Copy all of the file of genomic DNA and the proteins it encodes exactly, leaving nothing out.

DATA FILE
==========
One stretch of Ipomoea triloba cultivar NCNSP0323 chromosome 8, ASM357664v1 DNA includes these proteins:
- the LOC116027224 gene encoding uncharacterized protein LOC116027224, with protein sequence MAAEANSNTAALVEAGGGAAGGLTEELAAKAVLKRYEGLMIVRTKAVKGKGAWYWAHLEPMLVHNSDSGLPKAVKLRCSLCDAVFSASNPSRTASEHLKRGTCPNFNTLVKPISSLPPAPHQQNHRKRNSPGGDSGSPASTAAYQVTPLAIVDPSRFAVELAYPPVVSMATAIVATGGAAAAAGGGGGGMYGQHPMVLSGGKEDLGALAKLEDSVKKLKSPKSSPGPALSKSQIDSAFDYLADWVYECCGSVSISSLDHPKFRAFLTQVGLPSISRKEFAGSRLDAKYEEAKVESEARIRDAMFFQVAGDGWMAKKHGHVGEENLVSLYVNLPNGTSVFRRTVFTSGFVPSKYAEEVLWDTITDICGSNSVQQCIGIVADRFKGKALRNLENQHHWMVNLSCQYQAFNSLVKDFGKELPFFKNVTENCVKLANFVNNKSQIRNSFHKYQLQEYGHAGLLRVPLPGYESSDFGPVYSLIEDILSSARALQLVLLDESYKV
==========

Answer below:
One stretch of Ipomoea triloba cultivar NCNSP0323 chromosome 8, ASM357664v1 DNA includes these proteins:
- the LOC116027224 gene encoding uncharacterized protein LOC116027224, with protein sequence MAAEANSNTAALVEAGGGAAGGLTEELAAKAVLKRYEGLMIVRTKAVKGKGAWYWAHLEPMLVHNSDSGLPKAVKLRCSLCDAVFSASNPSRTASEHLKRGTCPNFNTLVKPISSLPPAPHQQNHRKRNSPGGDSGSPASTAAYQVTPLAIVDPSRFAVELAYPPVVSMATAIVATGGAAAAAGGGGGGMYGQHPMVLSGGKEDLGALAKLEDSVKKLKSPKSSPGPALSKSQIDSAFDYLADWVYECCGSVSISSLDHPKFRAFLTQVGLPSISRKEFAGSRLDAKYEEAKVESEARIRDAMFFQVAGDGWMAKKHGHVGEENLVSLYVNLPNGTSVFRRTVFTSGFVPSKYAEEVLWDTITDICGSNSVQQCIGIVADRFKGKALRNLENQHHWMVNLSCQYQAFNSLVKDFGKELPFFKNVTENCVKLANFVNNKSQIRNSFHKYQLQEYGHAGLLRVPLPGYESSDFGPVYSLIEDILSSARALQLVLLDESYKV